By  Rob Seal
GPS systems, like those in cars, phones and other devices, could get an upgrade. Photo by Brecht Denil

The next generation of vital communication, radar and other sensing technologies could be much more precise, thanks to groundbreaking new research conducted at the University of Virginia's School of Engineering and Applied Science, published in the journal Nature

Xu Yi, an associate professor in the Department of Electrical and Computer Engineering, helped pioneer a new way to use photonics – or the science of light waves – on a new microchip to create signals with exceptionally low noise. His team included department colleagues professor Andreas Beling, professor Steve Bowers, Shuman Sun (first author), and Beichen Wang (co-first author), as well as professor Dan Blumenthal of the University of California at Santa Barbara, Paul Morton of Morton Photonics Inc. and Karl Nelson of Honeywell International.

“For sensing, communications and many other applications, we must care about signal-to-noise ratio. The lower the noise, the better the signal,” Yi said. “The goal of the research itself is to create microwave and millimeter-wave signals with very, very low noise.”

The implications are vast. Many sensing systems, such as radar for detecting airplanes or satellite-based GPS location systems, operate by sending out a signal, then listening for its return. The return signal gives information about what it found – the location of a whale in the ocean, or a phone’s exact GPS coordinates. But those signals are small and can be overshadowed by noise.

This is especially true for millimeter-wave and microwave signals, which have the promise of carrying much more information – many times more even than Wi-Fi or 5G – but are currently impractical at distances, and one of the reasons is the noise. 

Yi and other researchers already knew that light waves could help improve the signal-to-noise ratio for these frequencies. “It’s because photons don’t interact with the environment much and have very low loss. So, you can have much better quality,” Sun said. Sun is a fifth-year UVA Ph.D. student in the Brown Department of Electrical and Computer Engineering.

But despite the promise of that discovery, the technology hadn’t yet broken through to our phones or computers, Wang said, because no one could shrink the size of the instrument to a microchip for practical use. Wang earned his Ph.D. from UVA in 2023 after finishing this work with Sun and is now a senior photonic design engineer at Analog Photonics, Boston.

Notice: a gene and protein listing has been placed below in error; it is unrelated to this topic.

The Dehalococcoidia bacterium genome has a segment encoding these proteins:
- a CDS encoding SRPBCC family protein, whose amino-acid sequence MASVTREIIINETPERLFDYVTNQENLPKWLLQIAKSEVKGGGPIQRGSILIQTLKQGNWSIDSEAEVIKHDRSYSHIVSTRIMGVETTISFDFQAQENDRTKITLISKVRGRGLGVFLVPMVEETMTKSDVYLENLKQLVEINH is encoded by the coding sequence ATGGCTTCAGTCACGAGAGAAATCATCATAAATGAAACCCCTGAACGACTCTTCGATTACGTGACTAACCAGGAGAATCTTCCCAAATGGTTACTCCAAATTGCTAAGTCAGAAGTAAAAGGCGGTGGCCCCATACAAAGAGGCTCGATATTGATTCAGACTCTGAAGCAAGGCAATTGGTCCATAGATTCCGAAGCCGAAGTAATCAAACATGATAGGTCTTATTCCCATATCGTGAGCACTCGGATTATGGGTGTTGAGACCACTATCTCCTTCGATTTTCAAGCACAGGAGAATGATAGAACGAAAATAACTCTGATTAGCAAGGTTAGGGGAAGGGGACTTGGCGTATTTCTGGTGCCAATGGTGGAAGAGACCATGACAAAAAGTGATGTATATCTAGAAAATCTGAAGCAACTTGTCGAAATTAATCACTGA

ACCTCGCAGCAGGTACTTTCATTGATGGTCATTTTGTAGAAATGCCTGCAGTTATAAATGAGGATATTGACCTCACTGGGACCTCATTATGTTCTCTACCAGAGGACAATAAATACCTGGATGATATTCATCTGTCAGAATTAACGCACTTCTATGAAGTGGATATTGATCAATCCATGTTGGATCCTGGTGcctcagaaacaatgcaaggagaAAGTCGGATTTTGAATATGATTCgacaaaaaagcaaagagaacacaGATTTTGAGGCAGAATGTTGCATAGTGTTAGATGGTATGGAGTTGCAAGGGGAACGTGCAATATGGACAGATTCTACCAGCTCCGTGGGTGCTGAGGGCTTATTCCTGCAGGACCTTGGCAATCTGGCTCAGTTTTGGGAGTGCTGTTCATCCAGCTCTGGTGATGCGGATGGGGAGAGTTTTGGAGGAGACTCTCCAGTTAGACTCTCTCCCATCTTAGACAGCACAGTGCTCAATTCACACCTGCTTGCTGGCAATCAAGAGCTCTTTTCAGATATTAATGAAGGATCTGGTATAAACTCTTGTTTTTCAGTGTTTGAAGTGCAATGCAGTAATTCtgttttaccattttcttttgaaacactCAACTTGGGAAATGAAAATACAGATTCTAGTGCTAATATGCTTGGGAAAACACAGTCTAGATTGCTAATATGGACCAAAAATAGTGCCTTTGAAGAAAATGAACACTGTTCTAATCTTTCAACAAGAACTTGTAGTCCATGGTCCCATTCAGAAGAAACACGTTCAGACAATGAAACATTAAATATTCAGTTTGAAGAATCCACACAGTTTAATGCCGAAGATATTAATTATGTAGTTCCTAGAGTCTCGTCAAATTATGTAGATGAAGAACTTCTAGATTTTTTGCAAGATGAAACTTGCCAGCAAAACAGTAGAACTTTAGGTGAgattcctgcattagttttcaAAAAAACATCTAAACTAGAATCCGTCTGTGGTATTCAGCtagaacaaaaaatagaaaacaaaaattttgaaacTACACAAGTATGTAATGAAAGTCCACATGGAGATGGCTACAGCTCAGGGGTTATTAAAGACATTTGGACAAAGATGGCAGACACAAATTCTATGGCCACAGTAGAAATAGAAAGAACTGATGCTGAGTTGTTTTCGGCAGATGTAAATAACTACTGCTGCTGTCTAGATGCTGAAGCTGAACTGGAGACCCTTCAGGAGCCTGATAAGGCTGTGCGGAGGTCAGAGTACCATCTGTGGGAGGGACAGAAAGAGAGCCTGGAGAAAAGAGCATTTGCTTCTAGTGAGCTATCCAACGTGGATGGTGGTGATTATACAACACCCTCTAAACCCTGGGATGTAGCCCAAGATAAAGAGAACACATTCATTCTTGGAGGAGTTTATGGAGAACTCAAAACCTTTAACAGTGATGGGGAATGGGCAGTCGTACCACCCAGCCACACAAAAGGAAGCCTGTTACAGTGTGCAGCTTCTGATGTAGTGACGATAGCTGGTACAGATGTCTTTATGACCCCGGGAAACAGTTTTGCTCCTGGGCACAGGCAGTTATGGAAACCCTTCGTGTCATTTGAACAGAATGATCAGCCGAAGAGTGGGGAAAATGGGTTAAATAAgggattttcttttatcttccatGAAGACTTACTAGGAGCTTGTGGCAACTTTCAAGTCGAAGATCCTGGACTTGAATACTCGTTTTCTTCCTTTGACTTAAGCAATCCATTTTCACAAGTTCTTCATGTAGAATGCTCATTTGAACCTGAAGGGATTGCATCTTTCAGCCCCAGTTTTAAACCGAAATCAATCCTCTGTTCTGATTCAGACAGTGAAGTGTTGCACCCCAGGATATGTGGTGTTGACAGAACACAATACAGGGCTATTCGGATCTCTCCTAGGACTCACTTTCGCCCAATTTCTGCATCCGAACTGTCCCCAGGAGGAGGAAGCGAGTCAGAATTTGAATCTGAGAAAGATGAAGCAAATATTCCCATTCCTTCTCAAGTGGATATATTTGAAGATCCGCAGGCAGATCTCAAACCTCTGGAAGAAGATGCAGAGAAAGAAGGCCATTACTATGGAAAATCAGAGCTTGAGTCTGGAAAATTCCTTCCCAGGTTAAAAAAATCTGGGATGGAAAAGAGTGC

“It was great in generating the lowest noise in the world, but you couldn’t really put it on a portable device,” Yi said. 

To tackle that problem, Yi earned a $2.4 million grant from the Defense Advanced Research Project Agency’s GRYPHON program, short for Generating RF with Photonic Oscillators for Low Noise. 

In the resulting project, described in the Nature article, Yi’s team built microchips that used a comb-like structure of light to transfer the ultra-low noise from light to electronic waves (such as microwave and mmWave). The key to the breakthrough is to do everything with photonic chips without compromising the noise. The ultra-low noise light source used in the research is developed by professor Dan Blumenthal’s team at UC Santa Barbara with Morton Photonics and Honeywell International. 

“You now can have a device you can use, a chip-scale device for use anywhere in the world,” Yi said. “It’s much lower noise than electronics, and it can be used like electronics for radar, for global positioning, and in the real world, not just in the lab.” 

Yi said he’s pleased with the result documented in Nature but that he does not consider the research to be concluded. 

“We’re going to continue to push the noise to even lower levels, and also make the implementation simpler,” he said.